The Color Morale: Painkiller
Seven years and four albums in, The Color Morale have evolved into a substantial hope-driven machine. Vocalist Garret Rapp takes BLUNT behind the scenes of their latest endeavour.
Almost exactly 18 months after their previous album, 2013’s Know Hope, The Color Morale have bounced right back into the fray with a new album. It’s called Hold On Pain Ends (initials H.O… hey, wait a minute!), and it was bred out of both a desire to pursue new material and a desire to get something out on Fearless Records, their new home after three records with Rise.
“I think considering we had just signed to a new label, we weren’t interested in just sitting around and waiting on the business side of things,” explains Garret Rapp, the band’s lead vocalist and primary lyricist. “It was definitely something that we were excited to do – this really felt as though we had a chance to start anew, and to do it with our new family at Fearless just made it even better.”
At this stage in their career, the band – Rapp, founding member and drummer Steve Carey, new guy Mike Honson on bass and guitarists Aaron Saunders and Devin King – have shifted their perspective on the creative process and have begun to view it as work. Not in any kind of negative, dragging way – more in the sense that they treat it as their profession and put all of their collective efforts into what they are making.
“It’s kind of always different with us,” says Rapp on the band’s work ethic in regards to album creation. “Some songs will start with the music – especially in this case, where we were working out a lot of the songs while we were in pre-production. There’s an organised chaos in the way we created the record, with different members coming and going. Once it got to the songs, however, we were very focused. We wanted to create big songs with big choruses… a record that was really dynamic. I guess it’s something that we’ve wanted to do personally for a long time. We’ve never had a record that was really structured in the way this record was. The last record went in so many different directions, and I guess at the time it made sense. I still think that record sounded great, but we just tried to focus a lot more on the lyrical content this time around.”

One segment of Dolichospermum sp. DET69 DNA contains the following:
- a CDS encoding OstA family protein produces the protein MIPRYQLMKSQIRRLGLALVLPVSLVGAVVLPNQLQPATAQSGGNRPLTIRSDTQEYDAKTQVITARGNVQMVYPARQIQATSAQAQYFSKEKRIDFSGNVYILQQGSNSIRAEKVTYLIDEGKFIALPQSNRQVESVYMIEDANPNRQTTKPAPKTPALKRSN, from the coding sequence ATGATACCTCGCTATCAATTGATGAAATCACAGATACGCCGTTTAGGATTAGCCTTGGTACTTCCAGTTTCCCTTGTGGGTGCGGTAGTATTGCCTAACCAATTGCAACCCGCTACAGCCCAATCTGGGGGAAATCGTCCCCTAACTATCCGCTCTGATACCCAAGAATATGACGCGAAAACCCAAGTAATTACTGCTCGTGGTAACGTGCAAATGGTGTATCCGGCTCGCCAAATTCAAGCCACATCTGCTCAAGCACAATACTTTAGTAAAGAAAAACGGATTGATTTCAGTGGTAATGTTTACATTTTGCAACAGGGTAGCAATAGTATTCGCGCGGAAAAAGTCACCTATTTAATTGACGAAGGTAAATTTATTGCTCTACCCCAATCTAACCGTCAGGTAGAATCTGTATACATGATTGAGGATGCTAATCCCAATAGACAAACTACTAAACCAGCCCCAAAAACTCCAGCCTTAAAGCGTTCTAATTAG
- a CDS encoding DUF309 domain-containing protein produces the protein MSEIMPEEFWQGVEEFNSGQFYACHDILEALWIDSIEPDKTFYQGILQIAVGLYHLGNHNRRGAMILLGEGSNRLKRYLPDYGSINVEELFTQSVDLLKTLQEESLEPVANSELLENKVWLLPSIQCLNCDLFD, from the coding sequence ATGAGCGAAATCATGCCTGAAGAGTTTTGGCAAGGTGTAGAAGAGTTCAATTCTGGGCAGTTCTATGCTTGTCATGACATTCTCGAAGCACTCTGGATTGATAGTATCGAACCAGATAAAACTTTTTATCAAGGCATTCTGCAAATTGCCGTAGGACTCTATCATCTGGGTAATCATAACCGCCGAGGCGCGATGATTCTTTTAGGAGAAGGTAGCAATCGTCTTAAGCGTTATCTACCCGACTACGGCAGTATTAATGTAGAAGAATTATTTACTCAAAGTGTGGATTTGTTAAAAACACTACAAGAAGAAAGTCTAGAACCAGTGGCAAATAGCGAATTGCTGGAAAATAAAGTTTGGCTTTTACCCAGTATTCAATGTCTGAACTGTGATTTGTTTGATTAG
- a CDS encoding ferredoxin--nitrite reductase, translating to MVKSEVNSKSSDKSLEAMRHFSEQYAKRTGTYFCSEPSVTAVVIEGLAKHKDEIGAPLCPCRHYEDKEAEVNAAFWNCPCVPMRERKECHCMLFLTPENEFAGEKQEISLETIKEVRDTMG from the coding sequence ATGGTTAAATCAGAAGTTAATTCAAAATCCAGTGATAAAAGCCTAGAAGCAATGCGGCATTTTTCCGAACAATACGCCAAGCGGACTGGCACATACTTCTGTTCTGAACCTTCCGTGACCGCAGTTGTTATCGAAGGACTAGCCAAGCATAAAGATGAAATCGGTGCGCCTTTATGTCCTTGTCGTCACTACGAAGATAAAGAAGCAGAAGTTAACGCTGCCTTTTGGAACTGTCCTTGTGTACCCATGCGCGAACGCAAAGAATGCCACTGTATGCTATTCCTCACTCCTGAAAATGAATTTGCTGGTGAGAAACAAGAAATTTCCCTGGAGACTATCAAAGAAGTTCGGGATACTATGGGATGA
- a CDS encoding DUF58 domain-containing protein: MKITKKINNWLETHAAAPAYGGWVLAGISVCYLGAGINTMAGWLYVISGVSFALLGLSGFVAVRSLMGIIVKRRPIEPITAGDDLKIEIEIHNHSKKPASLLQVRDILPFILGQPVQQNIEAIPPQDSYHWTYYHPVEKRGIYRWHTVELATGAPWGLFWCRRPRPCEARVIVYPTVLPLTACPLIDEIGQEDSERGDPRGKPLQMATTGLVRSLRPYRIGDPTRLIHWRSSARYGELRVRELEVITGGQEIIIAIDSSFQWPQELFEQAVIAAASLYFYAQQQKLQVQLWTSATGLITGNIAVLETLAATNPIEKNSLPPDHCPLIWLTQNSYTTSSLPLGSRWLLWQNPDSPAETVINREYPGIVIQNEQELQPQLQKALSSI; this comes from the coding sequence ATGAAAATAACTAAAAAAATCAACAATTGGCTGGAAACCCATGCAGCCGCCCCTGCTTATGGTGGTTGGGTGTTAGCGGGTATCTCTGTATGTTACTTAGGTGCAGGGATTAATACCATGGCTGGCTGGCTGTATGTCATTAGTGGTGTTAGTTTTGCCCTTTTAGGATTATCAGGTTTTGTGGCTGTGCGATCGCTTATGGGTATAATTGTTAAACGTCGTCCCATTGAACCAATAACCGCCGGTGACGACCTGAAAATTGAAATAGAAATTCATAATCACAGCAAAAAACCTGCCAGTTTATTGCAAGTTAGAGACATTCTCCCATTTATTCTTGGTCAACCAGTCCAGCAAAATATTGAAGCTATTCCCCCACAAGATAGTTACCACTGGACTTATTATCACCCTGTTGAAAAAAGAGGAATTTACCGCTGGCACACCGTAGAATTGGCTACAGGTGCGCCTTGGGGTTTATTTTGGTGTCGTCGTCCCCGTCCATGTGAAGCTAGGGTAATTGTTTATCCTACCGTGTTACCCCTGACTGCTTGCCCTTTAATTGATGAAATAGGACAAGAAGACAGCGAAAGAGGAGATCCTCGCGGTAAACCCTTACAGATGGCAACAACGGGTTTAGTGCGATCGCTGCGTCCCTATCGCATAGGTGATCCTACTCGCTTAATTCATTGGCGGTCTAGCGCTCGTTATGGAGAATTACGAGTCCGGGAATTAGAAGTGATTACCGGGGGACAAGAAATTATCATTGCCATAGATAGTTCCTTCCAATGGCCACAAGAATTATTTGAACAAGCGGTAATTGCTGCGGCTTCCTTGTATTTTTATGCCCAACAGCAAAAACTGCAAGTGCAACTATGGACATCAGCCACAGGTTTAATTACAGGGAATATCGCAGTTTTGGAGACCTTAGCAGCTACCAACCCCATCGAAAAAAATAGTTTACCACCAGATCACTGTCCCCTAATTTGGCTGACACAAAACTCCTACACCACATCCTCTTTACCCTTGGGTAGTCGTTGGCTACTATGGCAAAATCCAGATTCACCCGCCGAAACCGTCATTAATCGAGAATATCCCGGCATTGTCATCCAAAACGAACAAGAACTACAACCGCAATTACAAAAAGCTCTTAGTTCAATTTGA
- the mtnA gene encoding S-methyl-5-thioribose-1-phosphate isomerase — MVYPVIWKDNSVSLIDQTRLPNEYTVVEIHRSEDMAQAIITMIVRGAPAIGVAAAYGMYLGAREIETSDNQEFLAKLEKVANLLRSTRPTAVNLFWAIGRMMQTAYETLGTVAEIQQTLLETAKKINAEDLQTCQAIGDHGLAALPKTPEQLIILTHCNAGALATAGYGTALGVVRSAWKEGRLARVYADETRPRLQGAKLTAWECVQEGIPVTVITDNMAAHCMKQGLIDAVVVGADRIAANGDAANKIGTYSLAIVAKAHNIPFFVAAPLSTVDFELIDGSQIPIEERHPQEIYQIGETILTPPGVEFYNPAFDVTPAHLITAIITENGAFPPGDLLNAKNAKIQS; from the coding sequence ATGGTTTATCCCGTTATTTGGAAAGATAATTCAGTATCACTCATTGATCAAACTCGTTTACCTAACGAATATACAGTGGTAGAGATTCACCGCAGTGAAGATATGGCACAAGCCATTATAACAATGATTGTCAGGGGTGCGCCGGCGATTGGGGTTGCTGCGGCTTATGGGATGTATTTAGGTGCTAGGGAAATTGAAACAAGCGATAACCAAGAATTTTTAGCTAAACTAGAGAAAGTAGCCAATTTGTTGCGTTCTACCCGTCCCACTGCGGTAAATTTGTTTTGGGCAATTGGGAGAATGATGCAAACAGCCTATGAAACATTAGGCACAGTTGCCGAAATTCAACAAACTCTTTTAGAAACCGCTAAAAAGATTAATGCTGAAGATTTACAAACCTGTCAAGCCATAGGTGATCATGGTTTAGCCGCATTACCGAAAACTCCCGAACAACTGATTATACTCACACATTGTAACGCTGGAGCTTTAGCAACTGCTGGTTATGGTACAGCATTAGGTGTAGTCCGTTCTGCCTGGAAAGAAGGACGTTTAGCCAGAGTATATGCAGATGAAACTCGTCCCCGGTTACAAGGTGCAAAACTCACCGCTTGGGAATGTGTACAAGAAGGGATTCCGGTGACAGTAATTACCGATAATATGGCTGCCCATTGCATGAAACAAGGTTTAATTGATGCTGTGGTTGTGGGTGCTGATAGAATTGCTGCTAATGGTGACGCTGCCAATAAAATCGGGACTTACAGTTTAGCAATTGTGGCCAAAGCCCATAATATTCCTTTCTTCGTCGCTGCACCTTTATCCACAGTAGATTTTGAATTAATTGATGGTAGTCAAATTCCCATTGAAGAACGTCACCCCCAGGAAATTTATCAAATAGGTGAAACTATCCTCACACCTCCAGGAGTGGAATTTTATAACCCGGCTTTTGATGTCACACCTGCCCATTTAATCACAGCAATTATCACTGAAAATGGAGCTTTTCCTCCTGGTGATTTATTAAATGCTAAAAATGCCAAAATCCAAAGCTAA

Given the time window that exists between Know Hope and Hold On Pain Ends, it’s safe to assume that the writing process was quite rapid. Garret is all too happy to confirm this, stating that the album built up quicker than any record the band had previously put their name to.
“The songs on this record all came together around the same time, really quickly,” he says. “We did most of the lyrics in the studio, just to let the pre-production sessions focus purely on the music. Most of the record was written in the two-month period that we were home and away from touring. That’s always been the caliber of our way – we do records fast and under pressure. I think that’s where we work best. When you tour as rigorously as we tour, there’s not much time to sit around and try different things and ideas. That’s what the time in the studio is for, and that’s where a lot of the creative process actually happened. That’s where a lot of the songs came to life.”
As for his own lyric writing? It was simply a matter of catching a glimpse into his inner psyche and not questioning or fine-tuning any of the more raw emotions on display. “I feel I write best in the moment, not preconceiving what I want to be writing about too much,” says Rapp. “I feel that’s how a song can come out rawer and more naturally. I tend to think too much about things and constantly want to change them, as well as having really bad ADHD. I prefer not to go back and refine what I’ve written, as that allows the song to really reflect how I feel or how I was feeling in that moment.”
Hold On Pain Ends also features collaborations with David Stephens from We Came As Romans (on the album’s second single “Suicide Stigma”) and Chiodos/D.R.U.G.S frontman Craig Owens (on the track “Developing Negative”). Rapp could not be more excited to have both men involved with tracks on the album: “These were actually specific parts written for those guys,” he says. “They’re both personal friends of mine – not just friends, but creative artists that I admire greatly. Dave is one of the best frontmen I’ve ever seen perform live; and Craig is one of the most creative and talented musicians I’ve ever met in my life. Having them involved in the record was just such an awesome experience.” So, who else can we expect to see on a Color Morale record in the future? “I’ve always looked up to Josh Scogin a lot – I’d love to have him on a track,” says Rapp of The Chariot’s frontman. “There’s a long, long list of people I’d love to work with – I mean, we could be here for days.”
The band are extremely excited to get their new album out to the world, and there are already plenty of plans in motion in order for the band to get back out and see their extensive fanbase. So, can we expect Australians to be treated to a return from the hopeful quintet? “I absolutely love it there,” gushes Rapp. “I’ve made jokes to the guys that when the touring shoes are hung up, I’d like to move to Australia. Hopefully we’ll make it back there as soon as possible, but the goal right now is just to get the word out about this album. We’re heading out with We Came As Romans soon, then we’re hitting Europe with The Word Alive, then after that we’ll see how we go. We’d definitely love to see you guys again.”